With the release of Red Dead Redemption, the controversy about the game’s production has heated up. Gamasutra’s published a letter from the spouses of Rockstar Games San Deigo employees earlier this year, stating, among other things, that “the extent of degradation employees have suffered extends to their quality of life and their family members”. After sorting through this letter, I find that many of the claims made by Rockstar employee spouses are vague, exaggerated, and downright inflammatory. Considering that all types of work, be it full-time or part-time, are less than enjoyable, I have a hard time taking it seriously, especially with these absurd claims that the treatment the employees have received has effected their quality of life and driven many to contemplate suicide.
In my employment experience, I have been subjected to unsafe working conditions, harassment and intimidation from both co-workers and management, even being wrongfully terminated, and all of this before leaving Canada to teach in Nantong, China. Even with the Rockstar paying $2.75 million in an out of court settlement following previous complaints, considering that the case was about unpaid overtime (even I have been denied overtime pay), I have yet to find any reason to feel sympathetic to employees of one of the biggest developers in gaming today. If these employees truly felt abused, why not leave the company? They wouldn’t be hard pressed to find new employment when their resume includes work on the top selling titles of the last few years.
This fiasco is personified in Nels Anderson’s article, “Do We Need Fair Trade Games?” For the purpose of this post, here is the entire article…
Red Dead Redemption came out last week and while I know I’m going to buy it, I’d be lying if I said I wasn’t somewhat hesitant to do so.
It seems the controversy is now mostly forgotten, but in January, the spouses of a number of Rockstar San Diego developers penned an open letter decrying the working conditions in the studio. Reminiscent of the then unnamed Erin Hoffman’s EA Spouse letter, it details conditions that grossly overreach the usual game development crunch time. And of course, the response from Rockstar HQ and Take 2 was typical mealy-mouthed PR bullshit. While I’m sure plenty of other games I have enjoyed were made under similar conditions to Red Dead Redemption and simply didn’t receive public outcry, a pall is still cast over RDR that it won’t ever be able to fully shake, at least for me.
Hearing the alleged conditions in Rockstar San Diego were also unfortunately familiar; by several accounts, Bully was created at Rockstar Vancouver under very similar conditions. And even though I quite enjoyed Bully, I couldn’t help but feel a little … uncomfortable about it. It was that same twinge of discomfort you get seeing “Made in Bangladesh” on the tag of your shirt. I don’t mean to pick on Rockstar, I’m sure this is a problem at many studios, but you know, they did pay out almost $3 million after a lawsuit was filed by employees about a year ago.
While I’m being facetious about the idea of “fair trade” certification for games, even if such a thing could exist, I’m not sure something like it would actually be desirable. The purpose of fair trade is to avoid purchasing goods produced in unfair conditions. But if I had slaved away on a game, seeing it sell poorly because consumers disagreed with the conditions it was made in would only be adding insult to injury.
And of course, I don’t think it’s very risky to say most of the potential audience really doesn’t care. Most are simply unaware of such circumstances at all and of the small percentage that are, many seem to have the perverse and naive attitude that being a game developer is some invaluable gift. Once this legendary position has been obtained, all expectations of fair and decent working conditions evaporate.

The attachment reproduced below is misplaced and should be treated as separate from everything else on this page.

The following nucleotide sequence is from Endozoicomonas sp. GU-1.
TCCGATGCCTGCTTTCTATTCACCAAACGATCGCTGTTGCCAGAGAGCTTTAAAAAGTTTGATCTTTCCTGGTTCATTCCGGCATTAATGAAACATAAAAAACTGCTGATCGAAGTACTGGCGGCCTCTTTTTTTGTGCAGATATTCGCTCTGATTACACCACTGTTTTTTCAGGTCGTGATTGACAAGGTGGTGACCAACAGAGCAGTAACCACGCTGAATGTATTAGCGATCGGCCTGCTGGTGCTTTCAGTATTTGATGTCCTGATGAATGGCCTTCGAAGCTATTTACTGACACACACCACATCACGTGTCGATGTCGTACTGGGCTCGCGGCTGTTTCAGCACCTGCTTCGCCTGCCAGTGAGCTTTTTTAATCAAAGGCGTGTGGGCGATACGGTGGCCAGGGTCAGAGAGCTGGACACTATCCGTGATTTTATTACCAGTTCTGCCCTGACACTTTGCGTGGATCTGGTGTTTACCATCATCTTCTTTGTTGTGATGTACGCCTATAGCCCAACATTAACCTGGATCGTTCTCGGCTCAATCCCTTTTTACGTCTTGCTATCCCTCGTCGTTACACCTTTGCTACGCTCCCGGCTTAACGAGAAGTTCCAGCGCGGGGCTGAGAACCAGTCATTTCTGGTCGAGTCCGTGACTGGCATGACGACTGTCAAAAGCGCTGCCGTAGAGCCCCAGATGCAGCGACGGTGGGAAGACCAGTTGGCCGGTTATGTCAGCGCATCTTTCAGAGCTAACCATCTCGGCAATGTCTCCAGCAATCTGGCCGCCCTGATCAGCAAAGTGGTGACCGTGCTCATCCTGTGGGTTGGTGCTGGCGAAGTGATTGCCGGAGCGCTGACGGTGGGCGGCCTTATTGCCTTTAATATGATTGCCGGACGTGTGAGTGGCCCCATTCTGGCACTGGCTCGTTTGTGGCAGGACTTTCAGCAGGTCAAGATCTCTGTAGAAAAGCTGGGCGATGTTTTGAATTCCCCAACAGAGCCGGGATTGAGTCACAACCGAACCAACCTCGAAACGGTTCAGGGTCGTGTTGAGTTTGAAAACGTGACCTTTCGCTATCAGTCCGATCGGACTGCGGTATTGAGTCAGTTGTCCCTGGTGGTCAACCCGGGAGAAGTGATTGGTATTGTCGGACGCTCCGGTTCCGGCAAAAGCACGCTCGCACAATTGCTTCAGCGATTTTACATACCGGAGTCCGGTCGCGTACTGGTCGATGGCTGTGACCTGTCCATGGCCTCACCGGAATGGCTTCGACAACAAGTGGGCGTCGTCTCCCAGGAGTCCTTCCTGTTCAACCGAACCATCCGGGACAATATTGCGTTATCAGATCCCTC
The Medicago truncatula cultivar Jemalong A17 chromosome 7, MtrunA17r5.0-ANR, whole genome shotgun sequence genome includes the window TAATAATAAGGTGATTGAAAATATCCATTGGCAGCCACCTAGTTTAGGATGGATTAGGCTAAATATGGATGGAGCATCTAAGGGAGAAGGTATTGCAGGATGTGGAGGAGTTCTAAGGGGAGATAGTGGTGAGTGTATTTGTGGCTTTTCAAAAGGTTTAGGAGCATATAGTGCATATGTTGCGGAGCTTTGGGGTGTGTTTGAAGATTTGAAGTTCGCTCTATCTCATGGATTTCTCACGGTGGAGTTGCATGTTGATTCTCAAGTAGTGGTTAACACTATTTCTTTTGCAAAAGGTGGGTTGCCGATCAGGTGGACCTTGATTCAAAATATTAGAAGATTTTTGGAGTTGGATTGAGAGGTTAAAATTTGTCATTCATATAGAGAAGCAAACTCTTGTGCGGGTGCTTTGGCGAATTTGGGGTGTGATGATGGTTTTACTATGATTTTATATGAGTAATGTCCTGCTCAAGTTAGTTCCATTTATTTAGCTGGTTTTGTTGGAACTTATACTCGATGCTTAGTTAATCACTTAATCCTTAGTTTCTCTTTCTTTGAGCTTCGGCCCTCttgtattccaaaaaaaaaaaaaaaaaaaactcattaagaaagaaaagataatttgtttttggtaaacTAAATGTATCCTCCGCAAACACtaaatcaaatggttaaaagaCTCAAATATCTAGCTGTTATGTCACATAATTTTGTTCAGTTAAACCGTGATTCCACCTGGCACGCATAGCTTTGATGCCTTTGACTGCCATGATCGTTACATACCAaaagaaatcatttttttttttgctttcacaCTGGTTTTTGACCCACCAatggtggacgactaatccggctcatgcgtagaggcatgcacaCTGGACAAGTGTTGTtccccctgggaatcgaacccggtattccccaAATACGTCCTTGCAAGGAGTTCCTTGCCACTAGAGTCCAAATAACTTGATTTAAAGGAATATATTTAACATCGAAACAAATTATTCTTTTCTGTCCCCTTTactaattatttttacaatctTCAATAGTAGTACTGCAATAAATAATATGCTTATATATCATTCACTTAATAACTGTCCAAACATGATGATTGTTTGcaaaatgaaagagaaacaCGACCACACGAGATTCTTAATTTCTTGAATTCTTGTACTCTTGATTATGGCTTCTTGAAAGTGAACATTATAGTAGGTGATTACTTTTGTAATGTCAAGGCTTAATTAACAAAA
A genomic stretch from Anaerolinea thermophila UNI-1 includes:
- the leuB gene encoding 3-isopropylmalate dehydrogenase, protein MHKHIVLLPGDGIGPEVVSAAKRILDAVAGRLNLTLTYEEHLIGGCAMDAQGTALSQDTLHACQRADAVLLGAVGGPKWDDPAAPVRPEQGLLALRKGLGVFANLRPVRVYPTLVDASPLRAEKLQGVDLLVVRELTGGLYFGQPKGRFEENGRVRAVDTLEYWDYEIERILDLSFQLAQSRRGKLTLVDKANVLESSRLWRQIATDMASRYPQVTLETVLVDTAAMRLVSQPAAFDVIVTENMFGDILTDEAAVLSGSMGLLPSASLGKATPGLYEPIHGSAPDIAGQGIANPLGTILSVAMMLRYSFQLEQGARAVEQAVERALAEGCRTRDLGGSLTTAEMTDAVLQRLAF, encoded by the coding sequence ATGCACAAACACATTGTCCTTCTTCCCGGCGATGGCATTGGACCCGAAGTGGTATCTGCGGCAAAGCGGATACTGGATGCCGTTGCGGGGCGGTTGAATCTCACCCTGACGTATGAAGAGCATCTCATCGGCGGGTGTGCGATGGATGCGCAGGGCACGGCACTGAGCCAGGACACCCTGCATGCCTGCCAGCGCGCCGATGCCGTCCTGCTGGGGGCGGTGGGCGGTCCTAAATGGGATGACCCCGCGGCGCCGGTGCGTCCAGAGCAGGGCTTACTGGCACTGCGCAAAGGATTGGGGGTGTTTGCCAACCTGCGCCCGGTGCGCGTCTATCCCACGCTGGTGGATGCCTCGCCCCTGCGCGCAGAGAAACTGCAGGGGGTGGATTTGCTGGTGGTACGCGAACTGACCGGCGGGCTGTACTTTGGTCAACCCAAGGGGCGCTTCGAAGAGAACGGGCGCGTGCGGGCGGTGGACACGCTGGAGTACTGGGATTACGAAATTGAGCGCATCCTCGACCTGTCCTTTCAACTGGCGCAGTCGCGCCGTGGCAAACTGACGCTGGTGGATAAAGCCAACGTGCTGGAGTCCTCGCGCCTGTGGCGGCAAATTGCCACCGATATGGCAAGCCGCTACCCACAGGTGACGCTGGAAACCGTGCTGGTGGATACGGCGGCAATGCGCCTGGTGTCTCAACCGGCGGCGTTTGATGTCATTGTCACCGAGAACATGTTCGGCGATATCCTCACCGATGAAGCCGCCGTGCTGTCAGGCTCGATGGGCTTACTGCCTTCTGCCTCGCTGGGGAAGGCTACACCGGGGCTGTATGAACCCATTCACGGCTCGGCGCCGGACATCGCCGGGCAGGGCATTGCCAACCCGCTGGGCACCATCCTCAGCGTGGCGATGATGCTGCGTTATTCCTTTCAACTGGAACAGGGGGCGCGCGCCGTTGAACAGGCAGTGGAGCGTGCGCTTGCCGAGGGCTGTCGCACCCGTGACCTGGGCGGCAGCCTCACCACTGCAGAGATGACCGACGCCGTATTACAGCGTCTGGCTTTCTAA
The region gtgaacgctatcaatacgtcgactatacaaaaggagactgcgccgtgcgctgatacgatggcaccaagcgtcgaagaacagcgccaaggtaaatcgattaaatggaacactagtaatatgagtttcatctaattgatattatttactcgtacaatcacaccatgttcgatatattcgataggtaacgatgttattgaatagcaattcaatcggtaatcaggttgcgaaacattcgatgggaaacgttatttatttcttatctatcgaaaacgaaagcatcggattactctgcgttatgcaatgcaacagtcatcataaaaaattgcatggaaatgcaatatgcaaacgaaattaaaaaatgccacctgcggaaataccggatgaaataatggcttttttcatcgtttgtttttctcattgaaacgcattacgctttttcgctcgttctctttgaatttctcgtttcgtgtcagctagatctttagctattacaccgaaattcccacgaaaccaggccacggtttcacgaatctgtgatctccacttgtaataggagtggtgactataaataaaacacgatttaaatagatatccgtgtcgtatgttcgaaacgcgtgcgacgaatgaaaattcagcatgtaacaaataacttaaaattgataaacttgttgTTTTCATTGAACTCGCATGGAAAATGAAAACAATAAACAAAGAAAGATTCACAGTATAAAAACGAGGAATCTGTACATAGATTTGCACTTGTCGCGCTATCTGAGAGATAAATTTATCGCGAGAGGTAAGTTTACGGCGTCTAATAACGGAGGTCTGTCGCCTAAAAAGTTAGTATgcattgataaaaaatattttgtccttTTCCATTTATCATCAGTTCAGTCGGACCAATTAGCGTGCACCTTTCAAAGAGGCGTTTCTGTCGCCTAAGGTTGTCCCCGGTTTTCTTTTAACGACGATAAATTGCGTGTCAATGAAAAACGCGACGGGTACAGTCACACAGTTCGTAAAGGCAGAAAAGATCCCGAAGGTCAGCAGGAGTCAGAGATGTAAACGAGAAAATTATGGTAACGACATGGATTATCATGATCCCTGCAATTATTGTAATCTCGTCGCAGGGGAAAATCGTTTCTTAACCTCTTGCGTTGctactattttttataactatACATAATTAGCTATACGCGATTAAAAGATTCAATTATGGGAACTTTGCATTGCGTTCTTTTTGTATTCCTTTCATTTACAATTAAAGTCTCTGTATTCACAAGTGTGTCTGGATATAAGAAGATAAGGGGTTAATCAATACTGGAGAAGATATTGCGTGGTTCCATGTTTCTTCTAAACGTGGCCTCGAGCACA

A couple choice comments from the Shacknews post about this: “Come to NY and see who cries for you.” “Oh please. These guys have the best jobs in the world and they love doing it. Have a problem with it? DON’T MARRY THEM.” “This sucks, but god damn those screens look good.”
Unfortunately, this attitude exists even in some new entrants to the industry. Willing to do virtually anything to “break in,” their enthusiasm results in a seemingly unending supply for the digital salt mines. Eventually circumstances like the above burn them out and they leave for good, resulting in less than one third of developers making it to ten years in the industry.
And I have no idea what to do about it. It seems buying Red Dead Redemption is better than not doing so in protestation, but good sales likely aren’t going to inspire change at Rockstar San Diego. More likely, a good swath of people will leave, replacements will be brought in and things will get as bad again the next time a project is well behind schedule. I do not think the solution is a union, as I’m very skeptical of a union ever being a good idea for knowledge workers. The great, bloated beasts SAG and the WGA have become certainly give me little hope.
The only thing I can do, personally, is refuse to ever work at a studio that operates under such conditions and strongly council others to do the same. If great, experienced developers will only operate at studios with respectful, fair working conditions, and they make this known, that might incentivize certain changes. The passion people have to making games is also a great weakness, because it can be exploited. Game developers will tolerate conditions I can’t imagine someone making accounting software ever would. We cannot allow our passion to be taken advantage of.
I really hope Red Dead Redemption is a big success, both in terms of quality and sales. It’s better condolence than the alternative. It sure sounds like its creators were asked to give far too much and there’s a part of me that will feel a little guilty enjoying the game because of it. I long for the day when developers’ passion will be respected rather than exploited, but honestly, I don’t know how soon that day will come. Not soon enough, I think.